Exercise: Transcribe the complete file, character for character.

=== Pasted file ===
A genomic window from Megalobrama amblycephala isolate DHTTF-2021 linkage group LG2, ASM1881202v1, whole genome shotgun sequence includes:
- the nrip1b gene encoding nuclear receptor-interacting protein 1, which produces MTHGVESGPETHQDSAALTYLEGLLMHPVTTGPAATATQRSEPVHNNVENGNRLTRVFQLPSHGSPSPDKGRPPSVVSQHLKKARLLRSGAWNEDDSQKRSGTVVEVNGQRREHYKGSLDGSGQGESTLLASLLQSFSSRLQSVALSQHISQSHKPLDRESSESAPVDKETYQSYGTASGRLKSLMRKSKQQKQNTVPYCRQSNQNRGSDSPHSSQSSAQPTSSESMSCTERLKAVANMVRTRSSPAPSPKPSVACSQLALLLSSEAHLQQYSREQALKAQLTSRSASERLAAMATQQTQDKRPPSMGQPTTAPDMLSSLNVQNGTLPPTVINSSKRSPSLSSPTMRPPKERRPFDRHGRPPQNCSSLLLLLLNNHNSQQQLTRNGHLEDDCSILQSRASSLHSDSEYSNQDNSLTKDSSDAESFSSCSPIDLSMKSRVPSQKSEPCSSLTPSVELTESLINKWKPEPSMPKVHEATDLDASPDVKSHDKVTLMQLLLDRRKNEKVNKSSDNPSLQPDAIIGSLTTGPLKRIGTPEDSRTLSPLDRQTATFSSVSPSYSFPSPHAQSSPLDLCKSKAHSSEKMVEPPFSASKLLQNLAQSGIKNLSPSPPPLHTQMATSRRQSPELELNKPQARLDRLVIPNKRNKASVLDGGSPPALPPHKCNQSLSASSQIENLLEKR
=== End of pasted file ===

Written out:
A genomic window from Megalobrama amblycephala isolate DHTTF-2021 linkage group LG2, ASM1881202v1, whole genome shotgun sequence includes:
- the nrip1b gene encoding nuclear receptor-interacting protein 1, which produces MTHGVESGPETHQDSAALTYLEGLLMHPVTTGPAATATQRSEPVHNNVENGNRLTRVFQLPSHGSPSPDKGRPPSVVSQHLKKARLLRSGAWNEDDSQKRSGTVVEVNGQRREHYKGSLDGSGQGESTLLASLLQSFSSRLQSVALSQHISQSHKPLDRESSESAPVDKETYQSYGTASGRLKSLMRKSKQQKQNTVPYCRQSNQNRGSDSPHSSQSSAQPTSSESMSCTERLKAVANMVRTRSSPAPSPKPSVACSQLALLLSSEAHLQQYSREQALKAQLTSRSASERLAAMATQQTQDKRPPSMGQPTTAPDMLSSLNVQNGTLPPTVINSSKRSPSLSSPTMRPPKERRPFDRHGRPPQNCSSLLLLLLNNHNSQQQLTRNGHLEDDCSILQSRASSLHSDSEYSNQDNSLTKDSSDAESFSSCSPIDLSMKSRVPSQKSEPCSSLTPSVELTESLINKWKPEPSMPKVHEATDLDASPDVKSHDKVTLMQLLLDRRKNEKVNKSSDNPSLQPDAIIGSLTTGPLKRIGTPEDSRTLSPLDRQTATFSSVSPSYSFPSPHAQSSPLDLCKSKAHSSEKMVEPPFSASKLLQNLAQSGIKNLSPSPPPLHTQMATSRRQSPELELNKPQARLDRLVIPNKRNKASVLDGGSPPALPPHKCNQSLSASSQIENLLEKR